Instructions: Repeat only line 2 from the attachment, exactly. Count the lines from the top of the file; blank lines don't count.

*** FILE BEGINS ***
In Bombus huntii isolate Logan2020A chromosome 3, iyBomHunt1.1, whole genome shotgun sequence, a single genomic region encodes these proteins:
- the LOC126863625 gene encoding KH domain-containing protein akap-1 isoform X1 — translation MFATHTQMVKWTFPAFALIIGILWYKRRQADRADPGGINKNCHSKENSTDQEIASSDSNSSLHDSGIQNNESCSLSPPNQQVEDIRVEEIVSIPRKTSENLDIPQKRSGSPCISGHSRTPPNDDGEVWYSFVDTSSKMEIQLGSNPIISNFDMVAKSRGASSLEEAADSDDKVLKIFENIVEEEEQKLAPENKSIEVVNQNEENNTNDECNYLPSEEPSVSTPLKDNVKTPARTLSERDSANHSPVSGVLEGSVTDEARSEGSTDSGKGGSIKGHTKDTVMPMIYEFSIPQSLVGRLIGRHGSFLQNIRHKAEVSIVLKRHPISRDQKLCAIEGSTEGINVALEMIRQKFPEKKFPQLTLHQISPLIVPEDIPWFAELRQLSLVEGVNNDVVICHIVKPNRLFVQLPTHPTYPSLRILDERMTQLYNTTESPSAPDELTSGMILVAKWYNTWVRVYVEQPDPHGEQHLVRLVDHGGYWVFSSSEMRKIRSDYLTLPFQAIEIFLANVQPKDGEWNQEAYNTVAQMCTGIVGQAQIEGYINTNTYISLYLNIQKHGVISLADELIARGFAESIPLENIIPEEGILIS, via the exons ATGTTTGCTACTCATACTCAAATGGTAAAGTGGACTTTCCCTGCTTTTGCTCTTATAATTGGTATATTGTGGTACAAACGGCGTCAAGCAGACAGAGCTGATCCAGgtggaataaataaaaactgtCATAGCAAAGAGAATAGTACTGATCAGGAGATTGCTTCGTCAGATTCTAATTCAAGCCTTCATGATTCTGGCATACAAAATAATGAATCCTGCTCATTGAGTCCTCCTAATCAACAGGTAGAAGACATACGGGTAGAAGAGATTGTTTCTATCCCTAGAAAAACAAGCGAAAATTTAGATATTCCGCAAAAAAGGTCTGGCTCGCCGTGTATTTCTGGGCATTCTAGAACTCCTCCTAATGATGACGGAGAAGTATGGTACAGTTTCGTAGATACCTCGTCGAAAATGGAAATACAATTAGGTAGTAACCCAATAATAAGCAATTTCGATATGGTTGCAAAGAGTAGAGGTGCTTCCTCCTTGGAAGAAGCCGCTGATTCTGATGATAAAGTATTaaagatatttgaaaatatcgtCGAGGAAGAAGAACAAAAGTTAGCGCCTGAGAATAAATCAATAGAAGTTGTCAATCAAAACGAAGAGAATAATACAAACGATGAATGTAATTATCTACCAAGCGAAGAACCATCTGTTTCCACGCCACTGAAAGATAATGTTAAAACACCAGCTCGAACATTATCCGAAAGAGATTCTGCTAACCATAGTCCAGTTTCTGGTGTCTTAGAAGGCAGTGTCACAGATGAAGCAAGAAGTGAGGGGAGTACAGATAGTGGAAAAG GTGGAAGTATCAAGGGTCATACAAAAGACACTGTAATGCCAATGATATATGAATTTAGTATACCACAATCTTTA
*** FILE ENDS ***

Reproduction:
- the LOC126863625 gene encoding KH domain-containing protein akap-1 isoform X1 — translation MFATHTQMVKWTFPAFALIIGILWYKRRQADRADPGGINKNCHSKENSTDQEIASSDSNSSLHDSGIQNNESCSLSPPNQQVEDIRVEEIVSIPRKTSENLDIPQKRSGSPCISGHSRTPPNDDGEVWYSFVDTSSKMEIQLGSNPIISNFDMVAKSRGASSLEEAADSDDKVLKIFENIVEEEEQKLAPENKSIEVVNQNEENNTNDECNYLPSEEPSVSTPLKDNVKTPARTLSERDSANHSPVSGVLEGSVTDEARSEGSTDSGKGGSIKGHTKDTVMPMIYEFSIPQSLVGRLIGRHGSFLQNIRHKAEVSIVLKRHPISRDQKLCAIEGSTEGINVALEMIRQKFPEKKFPQLTLHQISPLIVPEDIPWFAELRQLSLVEGVNNDVVICHIVKPNRLFVQLPTHPTYPSLRILDERMTQLYNTTESPSAPDELTSGMILVAKWYNTWVRVYVEQPDPHGEQHLVRLVDHGGYWVFSSSEMRKIRSDYLTLPFQAIEIFLANVQPKDGEWNQEAYNTVAQMCTGIVGQAQIEGYINTNTYISLYLNIQKHGVISLADELIARGFAESIPLENIIPEEGILIS, via the exons ATGTTTGCTACTCATACTCAAATGGTAAAGTGGACTTTCCCTGCTTTTGCTCTTATAATTGGTATATTGTGGTACAAACGGCGTCAAGCAGACAGAGCTGATCCAGgtggaataaataaaaactgtCATAGCAAAGAGAATAGTACTGATCAGGAGATTGCTTCGTCAGATTCTAATTCAAGCCTTCATGATTCTGGCATACAAAATAATGAATCCTGCTCATTGAGTCCTCCTAATCAACAGGTAGAAGACATACGGGTAGAAGAGATTGTTTCTATCCCTAGAAAAACAAGCGAAAATTTAGATATTCCGCAAAAAAGGTCTGGCTCGCCGTGTATTTCTGGGCATTCTAGAACTCCTCCTAATGATGACGGAGAAGTATGGTACAGTTTCGTAGATACCTCGTCGAAAATGGAAATACAATTAGGTAGTAACCCAATAATAAGCAATTTCGATATGGTTGCAAAGAGTAGAGGTGCTTCCTCCTTGGAAGAAGCCGCTGATTCTGATGATAAAGTATTaaagatatttgaaaatatcgtCGAGGAAGAAGAACAAAAGTTAGCGCCTGAGAATAAATCAATAGAAGTTGTCAATCAAAACGAAGAGAATAATACAAACGATGAATGTAATTATCTACCAAGCGAAGAACCATCTGTTTCCACGCCACTGAAAGATAATGTTAAAACACCAGCTCGAACATTATCCGAAAGAGATTCTGCTAACCATAGTCCAGTTTCTGGTGTCTTAGAAGGCAGTGTCACAGATGAAGCAAGAAGTGAGGGGAGTACAGATAGTGGAAAAG GTGGAAGTATCAAGGGTCATACAAAAGACACTGTAATGCCAATGATATATGAATTTAGTATACCACAATCTTTA